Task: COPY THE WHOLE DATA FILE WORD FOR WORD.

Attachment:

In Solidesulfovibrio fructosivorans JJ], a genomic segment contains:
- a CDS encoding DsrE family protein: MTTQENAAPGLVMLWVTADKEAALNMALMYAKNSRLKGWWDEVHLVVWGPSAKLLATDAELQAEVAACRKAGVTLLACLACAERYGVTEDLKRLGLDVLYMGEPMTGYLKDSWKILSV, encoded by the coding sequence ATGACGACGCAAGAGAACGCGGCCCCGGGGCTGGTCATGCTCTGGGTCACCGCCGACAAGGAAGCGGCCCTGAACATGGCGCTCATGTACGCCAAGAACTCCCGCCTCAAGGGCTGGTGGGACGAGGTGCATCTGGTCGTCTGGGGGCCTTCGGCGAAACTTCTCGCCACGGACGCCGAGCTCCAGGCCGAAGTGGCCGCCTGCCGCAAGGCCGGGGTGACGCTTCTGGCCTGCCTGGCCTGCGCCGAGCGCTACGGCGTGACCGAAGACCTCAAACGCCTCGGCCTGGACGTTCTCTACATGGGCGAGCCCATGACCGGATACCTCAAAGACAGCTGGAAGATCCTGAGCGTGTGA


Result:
In Solidesulfovibrio fructosivorans JJ], a genomic segment contains:
- a CDS encoding DsrE family protein: MTTQENAAPGLVMLWVTADKEAALNMALMYAKNSRLKGWWDEVHLVVWGPSAKLLATDAELQAEVAACRKAGVTLLACLACAERYGVTEDLKRLGLDVLYMGEPMTGYLKDSWKILSV, encoded by the coding sequence ATGACGACGCAAGAGAACGCGGCCCCGGGGCTGGTCATGCTCTGGGTCACCGCCGACAAGGAAGCGGCCCTGAACATGGCGCTCATGTACGCCAAGAACTCCCGCCTCAAGGGCTGGTGGGACGAGGTGCATCTGGTCGTCTGGGGGCCTTCGGCGAAACTTCTCGCCACGGACGCCGAGCTCCAGGCCGAAGTGGCCGCCTGCCGCAAGGCCGGGGTGACGCTTCTGGCCTGCCTGGCCTGCGCCGAGCGCTACGGCGTGACCGAAGACCTCAAACGCCTCGGCCTGGACGTTCTCTACATGGGCGAGCCCATGACCGGATACCTCAAAGACAGCTGGAAGATCCTGAGCGTGTGA